Bosses' union in Turkey demanded "slavery"

The chairman of Turkey's Confederation of Employer Associations (TISK) claimed that flexible working models are essential to combat unemployment, demanding the abolition of overtime bans and eliminating worker approval requirement for compensatory work over the weekends
Friday, 01 November 2019 10:35

Turkey's Confederation of Employer Associations (TISK) Chairman Özgür Burak Akkol, claimed that the implementation of flexible working models is essential to combat unemployment. He demanded that the trial period for employees which is 2 months in current practice should be extended up to 12 months, defended the abolition of overtime bans and demanded compensatory work over the weekends without employee's approval.

Akkol welcomed the statements of Vice President Fuat Oktay, who in his speech to the Parliamentary Plan and Budget Commission, stated that "the trial period of the labor market and the equalization period are foreseen to be flexible with the agreement between the parties on the issues of part-time work". In a written statement on behalf of the Board of Directors of TISK, Akkol noted that flexible working provisions have been among the demands for a long time and said that flexible work has not yet replaced traditional working models.


Akkol said: “Applying flexible working models is a must for an effective and sustainable struggle against unemployment, which is one of the most important problems of our country. If this is assured, it would be easy to achieve the targets of the NEP (New Economic Program announced by Minister of Treasury and Finance Berat Albayrak under the slogan, "Rebalancing, Change, and Discipline); attaining employment for 3.2 million people in 3 years and reducing the unemployment levels to 9.8% by 2022.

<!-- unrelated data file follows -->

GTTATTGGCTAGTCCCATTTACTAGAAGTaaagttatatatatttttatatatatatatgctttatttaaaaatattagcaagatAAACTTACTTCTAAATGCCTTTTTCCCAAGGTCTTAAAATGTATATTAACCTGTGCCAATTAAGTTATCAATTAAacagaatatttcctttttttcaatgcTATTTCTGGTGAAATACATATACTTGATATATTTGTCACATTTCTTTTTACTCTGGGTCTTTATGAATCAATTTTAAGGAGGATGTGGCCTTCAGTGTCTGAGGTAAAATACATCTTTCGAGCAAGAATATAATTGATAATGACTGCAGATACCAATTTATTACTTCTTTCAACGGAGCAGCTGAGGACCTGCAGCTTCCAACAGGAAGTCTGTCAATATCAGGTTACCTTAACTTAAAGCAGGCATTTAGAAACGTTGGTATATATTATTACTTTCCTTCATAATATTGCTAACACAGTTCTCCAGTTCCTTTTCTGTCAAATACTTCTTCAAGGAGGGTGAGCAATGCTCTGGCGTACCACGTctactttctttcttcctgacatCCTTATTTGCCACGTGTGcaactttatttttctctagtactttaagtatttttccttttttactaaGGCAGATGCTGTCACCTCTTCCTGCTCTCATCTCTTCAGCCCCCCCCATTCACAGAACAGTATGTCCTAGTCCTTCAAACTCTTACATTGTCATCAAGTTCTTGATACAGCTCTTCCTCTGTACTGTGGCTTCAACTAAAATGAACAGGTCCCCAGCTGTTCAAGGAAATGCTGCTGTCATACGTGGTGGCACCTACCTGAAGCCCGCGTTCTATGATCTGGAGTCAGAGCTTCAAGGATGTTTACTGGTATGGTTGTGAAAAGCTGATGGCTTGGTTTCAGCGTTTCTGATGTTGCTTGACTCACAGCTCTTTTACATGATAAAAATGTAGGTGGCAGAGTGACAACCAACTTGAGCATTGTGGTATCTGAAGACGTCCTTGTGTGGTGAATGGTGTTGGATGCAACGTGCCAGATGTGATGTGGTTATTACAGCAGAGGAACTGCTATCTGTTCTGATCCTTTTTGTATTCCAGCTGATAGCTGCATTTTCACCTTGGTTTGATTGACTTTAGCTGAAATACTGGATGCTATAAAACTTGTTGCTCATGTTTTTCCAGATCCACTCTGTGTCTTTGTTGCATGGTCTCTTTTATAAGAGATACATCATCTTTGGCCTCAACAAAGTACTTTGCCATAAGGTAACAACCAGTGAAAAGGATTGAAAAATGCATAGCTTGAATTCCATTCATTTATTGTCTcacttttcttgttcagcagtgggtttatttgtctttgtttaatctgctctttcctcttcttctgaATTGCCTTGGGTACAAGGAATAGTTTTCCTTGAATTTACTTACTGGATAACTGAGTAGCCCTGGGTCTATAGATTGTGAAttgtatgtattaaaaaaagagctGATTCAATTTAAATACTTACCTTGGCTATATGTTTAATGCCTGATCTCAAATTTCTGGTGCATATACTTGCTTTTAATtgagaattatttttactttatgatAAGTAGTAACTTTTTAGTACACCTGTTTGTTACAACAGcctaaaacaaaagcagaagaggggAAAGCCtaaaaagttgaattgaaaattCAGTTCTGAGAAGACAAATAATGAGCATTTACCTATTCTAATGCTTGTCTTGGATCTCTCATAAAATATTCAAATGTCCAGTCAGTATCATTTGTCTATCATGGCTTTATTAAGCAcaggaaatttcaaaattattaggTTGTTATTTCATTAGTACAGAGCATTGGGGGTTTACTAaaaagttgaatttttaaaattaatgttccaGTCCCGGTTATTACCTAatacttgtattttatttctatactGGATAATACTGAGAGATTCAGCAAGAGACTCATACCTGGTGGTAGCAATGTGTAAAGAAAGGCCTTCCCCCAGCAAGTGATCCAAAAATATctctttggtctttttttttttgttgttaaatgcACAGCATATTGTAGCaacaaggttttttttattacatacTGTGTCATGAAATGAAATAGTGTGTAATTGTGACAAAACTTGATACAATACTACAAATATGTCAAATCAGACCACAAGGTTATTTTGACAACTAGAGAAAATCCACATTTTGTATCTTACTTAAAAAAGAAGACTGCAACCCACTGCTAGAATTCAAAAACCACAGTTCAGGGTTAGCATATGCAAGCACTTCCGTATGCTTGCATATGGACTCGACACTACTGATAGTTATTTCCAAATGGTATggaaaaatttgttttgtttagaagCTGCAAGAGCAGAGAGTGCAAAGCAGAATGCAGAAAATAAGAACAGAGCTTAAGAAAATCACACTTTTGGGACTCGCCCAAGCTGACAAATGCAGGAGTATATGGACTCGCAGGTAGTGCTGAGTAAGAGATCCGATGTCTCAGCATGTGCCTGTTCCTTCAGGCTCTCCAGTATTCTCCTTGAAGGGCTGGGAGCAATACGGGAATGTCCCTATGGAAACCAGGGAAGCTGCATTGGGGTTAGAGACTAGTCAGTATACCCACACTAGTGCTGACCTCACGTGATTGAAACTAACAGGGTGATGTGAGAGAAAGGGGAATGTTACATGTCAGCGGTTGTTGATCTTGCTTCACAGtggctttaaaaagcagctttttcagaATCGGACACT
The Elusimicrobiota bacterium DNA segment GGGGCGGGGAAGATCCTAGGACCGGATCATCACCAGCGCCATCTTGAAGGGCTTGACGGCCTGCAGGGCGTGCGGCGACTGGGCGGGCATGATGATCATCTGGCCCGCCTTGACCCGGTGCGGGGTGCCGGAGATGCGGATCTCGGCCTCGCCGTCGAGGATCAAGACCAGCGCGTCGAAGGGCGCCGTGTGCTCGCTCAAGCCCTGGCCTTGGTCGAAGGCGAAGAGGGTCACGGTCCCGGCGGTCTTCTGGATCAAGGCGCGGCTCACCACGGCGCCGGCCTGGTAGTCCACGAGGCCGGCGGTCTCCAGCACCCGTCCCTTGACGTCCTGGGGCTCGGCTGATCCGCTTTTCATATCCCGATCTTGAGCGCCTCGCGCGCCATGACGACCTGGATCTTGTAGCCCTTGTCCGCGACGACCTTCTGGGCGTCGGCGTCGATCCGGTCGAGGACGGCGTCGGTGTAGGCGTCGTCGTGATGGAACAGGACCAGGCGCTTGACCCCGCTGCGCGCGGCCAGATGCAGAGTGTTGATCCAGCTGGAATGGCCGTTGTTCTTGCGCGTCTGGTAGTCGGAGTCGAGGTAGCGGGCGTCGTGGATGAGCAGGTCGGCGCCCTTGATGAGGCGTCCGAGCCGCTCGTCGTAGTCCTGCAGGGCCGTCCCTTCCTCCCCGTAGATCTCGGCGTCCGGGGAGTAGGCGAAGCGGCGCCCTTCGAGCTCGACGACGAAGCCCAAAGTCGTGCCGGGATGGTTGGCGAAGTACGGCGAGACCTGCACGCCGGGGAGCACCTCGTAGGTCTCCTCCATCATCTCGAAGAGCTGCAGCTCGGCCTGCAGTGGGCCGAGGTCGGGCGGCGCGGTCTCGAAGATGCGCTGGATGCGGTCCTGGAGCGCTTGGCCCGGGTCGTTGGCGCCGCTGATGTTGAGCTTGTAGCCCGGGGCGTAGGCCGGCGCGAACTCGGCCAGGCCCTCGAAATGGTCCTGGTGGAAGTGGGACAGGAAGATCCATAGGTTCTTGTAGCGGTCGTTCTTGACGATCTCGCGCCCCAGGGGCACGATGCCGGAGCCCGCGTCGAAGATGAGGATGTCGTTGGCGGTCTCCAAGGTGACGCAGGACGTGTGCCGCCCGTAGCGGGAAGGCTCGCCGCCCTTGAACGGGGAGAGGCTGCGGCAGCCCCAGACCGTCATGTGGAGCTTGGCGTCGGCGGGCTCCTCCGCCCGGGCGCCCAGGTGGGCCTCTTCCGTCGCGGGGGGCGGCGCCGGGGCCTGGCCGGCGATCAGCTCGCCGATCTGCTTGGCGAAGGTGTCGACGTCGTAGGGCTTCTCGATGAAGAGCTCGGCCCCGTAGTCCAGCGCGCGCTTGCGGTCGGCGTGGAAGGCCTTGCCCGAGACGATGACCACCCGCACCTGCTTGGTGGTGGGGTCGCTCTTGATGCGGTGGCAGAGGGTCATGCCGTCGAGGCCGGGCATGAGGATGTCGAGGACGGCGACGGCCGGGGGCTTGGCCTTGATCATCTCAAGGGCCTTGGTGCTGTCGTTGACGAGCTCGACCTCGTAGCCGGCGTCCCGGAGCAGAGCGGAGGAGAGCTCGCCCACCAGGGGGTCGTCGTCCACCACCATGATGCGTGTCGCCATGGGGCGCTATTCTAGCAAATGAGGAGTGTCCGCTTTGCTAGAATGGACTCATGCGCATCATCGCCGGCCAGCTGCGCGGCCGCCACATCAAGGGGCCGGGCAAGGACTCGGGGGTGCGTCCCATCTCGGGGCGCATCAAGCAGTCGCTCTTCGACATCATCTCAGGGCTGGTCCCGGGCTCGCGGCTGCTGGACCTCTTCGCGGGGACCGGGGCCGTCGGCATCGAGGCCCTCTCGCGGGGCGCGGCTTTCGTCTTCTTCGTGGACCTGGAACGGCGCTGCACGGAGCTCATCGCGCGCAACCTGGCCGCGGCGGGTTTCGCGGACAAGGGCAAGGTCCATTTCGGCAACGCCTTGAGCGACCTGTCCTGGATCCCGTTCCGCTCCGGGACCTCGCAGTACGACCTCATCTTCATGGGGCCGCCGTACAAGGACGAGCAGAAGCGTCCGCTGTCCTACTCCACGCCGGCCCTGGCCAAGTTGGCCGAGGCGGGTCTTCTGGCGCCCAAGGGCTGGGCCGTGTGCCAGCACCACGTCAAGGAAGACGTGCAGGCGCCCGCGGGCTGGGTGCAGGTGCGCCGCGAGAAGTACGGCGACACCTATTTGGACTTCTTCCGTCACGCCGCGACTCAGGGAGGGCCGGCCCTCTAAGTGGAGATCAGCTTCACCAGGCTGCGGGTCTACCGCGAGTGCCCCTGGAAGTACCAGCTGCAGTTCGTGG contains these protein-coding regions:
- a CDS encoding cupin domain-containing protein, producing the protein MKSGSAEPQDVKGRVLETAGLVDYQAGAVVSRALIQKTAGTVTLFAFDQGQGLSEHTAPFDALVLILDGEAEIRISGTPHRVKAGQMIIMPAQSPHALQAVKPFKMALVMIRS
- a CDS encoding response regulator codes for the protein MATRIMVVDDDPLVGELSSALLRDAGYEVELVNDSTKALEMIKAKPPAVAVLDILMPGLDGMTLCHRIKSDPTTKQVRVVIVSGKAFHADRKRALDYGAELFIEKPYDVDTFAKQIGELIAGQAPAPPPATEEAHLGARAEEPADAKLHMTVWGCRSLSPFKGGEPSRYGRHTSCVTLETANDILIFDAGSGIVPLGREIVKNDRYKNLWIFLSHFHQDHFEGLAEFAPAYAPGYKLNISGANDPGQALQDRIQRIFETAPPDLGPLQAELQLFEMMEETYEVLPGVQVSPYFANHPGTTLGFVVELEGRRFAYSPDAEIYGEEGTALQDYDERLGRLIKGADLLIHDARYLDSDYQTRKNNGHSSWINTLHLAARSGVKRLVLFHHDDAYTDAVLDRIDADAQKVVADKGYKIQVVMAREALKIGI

Stating that Turkey ranks 36th in Employment Flexibility Index among the 41 EU and OECD countries, Akkol claimed that due to the current limitations in the Labor Law, flexible working models could not provide the requested contribution to businesses and employment. He further assessed the 2 months trial period in the present embodiment should be extended to 6 months with individual employment contracts and to at least 12 months with collective employment contracts.

"The objective condition for the conclusion of fixed-term contracts should not be sought and should be allowed to be renewed consecutively. Fixed-term contracts for the first time and/or for the cumulative period should not exceed 24 months and if repeated within this period, objective criteria should not be sought. The 2 months equalization period is not sufficient to serve the needs in the intensive production sectors. For the sustainability of production, the duration of the trial period should be extended to 4 months and the workers' consent should be annulled unconditionally. Collective bargaining agreements should be able to arrange this period to at least 6 months," Akkol said.

Akkol also stated that the prevention of overtime work by regulation was against the law. “The criteria that impair minimum 20-hour work for part-time works by appeal should be relaxed. 3-month period for short term working allowance is insufficient, this period should be extended to at least 6 months," he said.

Recalling the memories of old time forced labor, Akkol said; “Work time and subject restrictions on borrowed labor relations established through private employment agencies should be removed. Most of the employers are complaining about the brevity of the compensation work period of 2 months, Compensatory working period should be extended to 6 months, employee's approval should not be sought, compensatory work must be constituted on non-working Saturdays."